Global Game Industry News Blog

Tuesday, June 26, 2007

Sony, THIS is the Problem

I always find it interesting when two Sony articles show up on the same day that actually show why Sony is having a difficult moment. I suspect that in the next year or so it might clear up, but they're going to have to get a bit less stupid in the mean time.

In the same day that a PSP firmware update actually enables the full CPU power of the PSP, Sony complains that developers aren't making full use of the platform. Hmmm, perhaps you're constantly throwing up artificial roadblocks which prevent them from actually playing with the hardware to learn its capabilities?

Oh, that would be stupid. Developers might get annoyed with you and not risk anything for a company that doesn't help them get work done...

Hmmm... Seems like someone wants to pee in the pool and play in it.

Joystiq - Sony Tells PSP Devs to get Creative, Attract Customers
"I think that rather than focusing on the gameplay side of it, we should be focusing on how to fully utilize what I think is quite a sophisticated piece of kit," he said. According to CVG, Buckley later cited MP3 playback, wireless and online functionality as ways developers could capitalize on the PSP's potential

Maybe it's a problem of perception. Games like Crush and Loco Roco show great creativity from a design perspective. The once-exclusive Lumines (now also a PS2 and Xbox Live Arcade title) was designed byTetsuya Mizuguchi with the portable specifically in mind. But we think Buckley is implying that the PSP lacks that killer app that could only be made on the PSP.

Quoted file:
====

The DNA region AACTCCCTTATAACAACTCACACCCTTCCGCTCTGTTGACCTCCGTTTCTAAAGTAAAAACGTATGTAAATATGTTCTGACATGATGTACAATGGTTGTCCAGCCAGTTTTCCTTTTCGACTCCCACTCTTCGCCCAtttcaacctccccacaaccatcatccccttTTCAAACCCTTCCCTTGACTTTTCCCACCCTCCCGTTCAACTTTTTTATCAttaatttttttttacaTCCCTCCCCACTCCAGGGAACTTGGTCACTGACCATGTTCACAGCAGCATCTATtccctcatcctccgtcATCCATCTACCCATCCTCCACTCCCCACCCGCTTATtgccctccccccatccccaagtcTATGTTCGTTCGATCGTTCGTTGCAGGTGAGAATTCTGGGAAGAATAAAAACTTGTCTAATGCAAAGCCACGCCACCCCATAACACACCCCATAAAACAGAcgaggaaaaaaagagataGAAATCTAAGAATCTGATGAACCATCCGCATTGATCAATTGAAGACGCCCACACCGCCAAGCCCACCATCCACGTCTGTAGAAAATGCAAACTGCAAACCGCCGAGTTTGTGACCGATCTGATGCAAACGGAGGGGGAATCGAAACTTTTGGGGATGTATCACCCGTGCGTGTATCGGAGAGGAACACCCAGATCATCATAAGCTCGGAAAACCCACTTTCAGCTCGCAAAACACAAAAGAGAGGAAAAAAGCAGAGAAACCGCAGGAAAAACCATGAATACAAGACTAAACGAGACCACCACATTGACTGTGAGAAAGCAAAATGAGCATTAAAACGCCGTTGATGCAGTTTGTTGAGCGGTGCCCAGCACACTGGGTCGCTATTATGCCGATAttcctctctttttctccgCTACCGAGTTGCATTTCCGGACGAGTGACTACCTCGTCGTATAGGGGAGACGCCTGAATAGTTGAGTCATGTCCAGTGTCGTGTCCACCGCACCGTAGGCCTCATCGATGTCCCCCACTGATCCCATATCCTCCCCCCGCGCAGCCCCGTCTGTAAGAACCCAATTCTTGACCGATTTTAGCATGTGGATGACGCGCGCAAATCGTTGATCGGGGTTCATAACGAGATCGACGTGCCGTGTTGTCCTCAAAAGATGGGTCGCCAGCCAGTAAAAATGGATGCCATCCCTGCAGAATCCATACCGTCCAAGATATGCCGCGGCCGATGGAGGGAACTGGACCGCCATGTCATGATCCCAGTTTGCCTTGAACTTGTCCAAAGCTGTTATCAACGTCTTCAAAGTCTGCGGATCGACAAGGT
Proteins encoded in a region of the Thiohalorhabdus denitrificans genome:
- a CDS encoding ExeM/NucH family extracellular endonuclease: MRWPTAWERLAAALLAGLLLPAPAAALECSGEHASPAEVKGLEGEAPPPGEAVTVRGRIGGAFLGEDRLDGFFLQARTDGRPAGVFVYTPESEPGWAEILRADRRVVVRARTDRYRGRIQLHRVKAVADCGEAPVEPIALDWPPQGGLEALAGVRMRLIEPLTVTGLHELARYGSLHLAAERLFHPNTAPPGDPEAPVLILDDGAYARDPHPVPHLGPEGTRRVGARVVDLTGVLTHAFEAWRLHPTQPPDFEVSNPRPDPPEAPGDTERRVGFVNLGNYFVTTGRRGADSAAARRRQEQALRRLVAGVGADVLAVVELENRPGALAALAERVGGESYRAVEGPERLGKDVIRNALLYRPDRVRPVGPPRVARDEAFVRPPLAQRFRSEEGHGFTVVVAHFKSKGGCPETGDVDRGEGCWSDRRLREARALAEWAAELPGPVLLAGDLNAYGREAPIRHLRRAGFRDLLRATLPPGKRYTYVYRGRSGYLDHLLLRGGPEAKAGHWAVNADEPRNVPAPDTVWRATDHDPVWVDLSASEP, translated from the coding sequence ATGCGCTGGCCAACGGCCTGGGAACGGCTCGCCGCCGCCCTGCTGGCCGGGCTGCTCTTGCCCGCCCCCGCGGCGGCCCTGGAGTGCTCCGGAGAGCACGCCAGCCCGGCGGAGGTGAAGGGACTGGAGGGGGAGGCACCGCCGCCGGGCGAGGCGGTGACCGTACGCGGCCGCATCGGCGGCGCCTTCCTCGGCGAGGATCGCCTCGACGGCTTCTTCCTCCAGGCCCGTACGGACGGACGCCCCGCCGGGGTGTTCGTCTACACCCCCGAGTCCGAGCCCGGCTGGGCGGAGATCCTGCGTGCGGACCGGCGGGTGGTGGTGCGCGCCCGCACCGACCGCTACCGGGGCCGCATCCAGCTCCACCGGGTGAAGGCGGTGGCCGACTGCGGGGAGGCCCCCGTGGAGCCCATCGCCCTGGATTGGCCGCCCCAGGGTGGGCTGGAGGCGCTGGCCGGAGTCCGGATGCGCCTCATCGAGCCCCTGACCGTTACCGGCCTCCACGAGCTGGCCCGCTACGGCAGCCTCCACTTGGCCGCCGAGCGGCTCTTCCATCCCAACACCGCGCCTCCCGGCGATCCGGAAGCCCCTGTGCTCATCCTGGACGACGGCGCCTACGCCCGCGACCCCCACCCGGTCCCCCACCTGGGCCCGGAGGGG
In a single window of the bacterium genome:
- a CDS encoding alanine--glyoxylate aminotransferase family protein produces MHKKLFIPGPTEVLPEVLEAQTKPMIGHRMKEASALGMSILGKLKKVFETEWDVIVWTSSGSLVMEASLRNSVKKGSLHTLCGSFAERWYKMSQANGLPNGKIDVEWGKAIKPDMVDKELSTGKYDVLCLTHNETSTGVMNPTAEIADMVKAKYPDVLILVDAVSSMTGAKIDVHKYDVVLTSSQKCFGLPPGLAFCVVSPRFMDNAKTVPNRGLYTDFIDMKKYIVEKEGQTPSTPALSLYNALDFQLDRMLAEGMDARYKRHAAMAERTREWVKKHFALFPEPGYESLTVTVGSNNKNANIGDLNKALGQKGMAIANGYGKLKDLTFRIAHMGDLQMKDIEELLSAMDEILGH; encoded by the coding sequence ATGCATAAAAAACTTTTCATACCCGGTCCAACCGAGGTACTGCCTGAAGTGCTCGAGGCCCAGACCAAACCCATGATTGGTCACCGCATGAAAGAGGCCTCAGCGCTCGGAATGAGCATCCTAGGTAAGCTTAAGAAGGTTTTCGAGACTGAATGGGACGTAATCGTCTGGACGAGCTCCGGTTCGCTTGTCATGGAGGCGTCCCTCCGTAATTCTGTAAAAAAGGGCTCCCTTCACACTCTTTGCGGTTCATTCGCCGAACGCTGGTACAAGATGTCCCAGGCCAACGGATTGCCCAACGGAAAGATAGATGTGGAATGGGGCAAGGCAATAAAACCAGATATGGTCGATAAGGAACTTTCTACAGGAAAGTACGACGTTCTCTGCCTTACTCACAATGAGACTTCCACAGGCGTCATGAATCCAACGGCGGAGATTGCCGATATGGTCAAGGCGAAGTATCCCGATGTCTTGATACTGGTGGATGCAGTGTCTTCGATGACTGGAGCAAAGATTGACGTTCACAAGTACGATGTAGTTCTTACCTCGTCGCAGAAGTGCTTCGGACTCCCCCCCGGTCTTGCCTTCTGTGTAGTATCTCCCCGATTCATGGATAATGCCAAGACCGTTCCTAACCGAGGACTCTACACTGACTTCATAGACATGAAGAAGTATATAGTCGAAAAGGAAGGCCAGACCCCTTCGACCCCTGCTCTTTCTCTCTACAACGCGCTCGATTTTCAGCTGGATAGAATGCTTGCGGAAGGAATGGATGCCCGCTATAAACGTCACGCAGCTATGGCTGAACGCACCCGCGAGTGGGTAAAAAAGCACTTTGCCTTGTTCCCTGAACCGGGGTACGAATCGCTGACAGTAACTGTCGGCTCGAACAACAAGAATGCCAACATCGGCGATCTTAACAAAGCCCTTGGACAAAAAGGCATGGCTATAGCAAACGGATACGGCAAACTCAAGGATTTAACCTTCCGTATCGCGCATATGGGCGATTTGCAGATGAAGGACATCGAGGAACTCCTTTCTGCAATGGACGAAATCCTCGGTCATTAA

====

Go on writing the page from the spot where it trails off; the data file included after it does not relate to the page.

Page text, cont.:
Joystiq - PSP firmware 3.50 enables full 333MHz clockspeed
It may not be the long-rumored PSP redesign, but if you've got a PSP, it underwent a secret upgrade last month when you installed firmware 3.50. Sure, Remote Play is nice, but what you'd really like is a PSP that's instantly 25% faster. We're not talking about fancy new UMD drives, or faster processors; it's the same old PSP but Sony's uncapped the existing processor from 266MHz to 333MHz.

Sony has confirmed to Shacknews that developers working on games currently in development (your existing games aren't going to run faster) now have access to the full CPU speed of the post-3.50 PSP. The clock speed was believed to have been limited previously to conserve battery power, leading to obvious speculation that this change would be made possible by a newly redesigned PSP, replete with increased battery life. If that's the case, what about these new 333MHz games running on our old battery-addicted PSPs?

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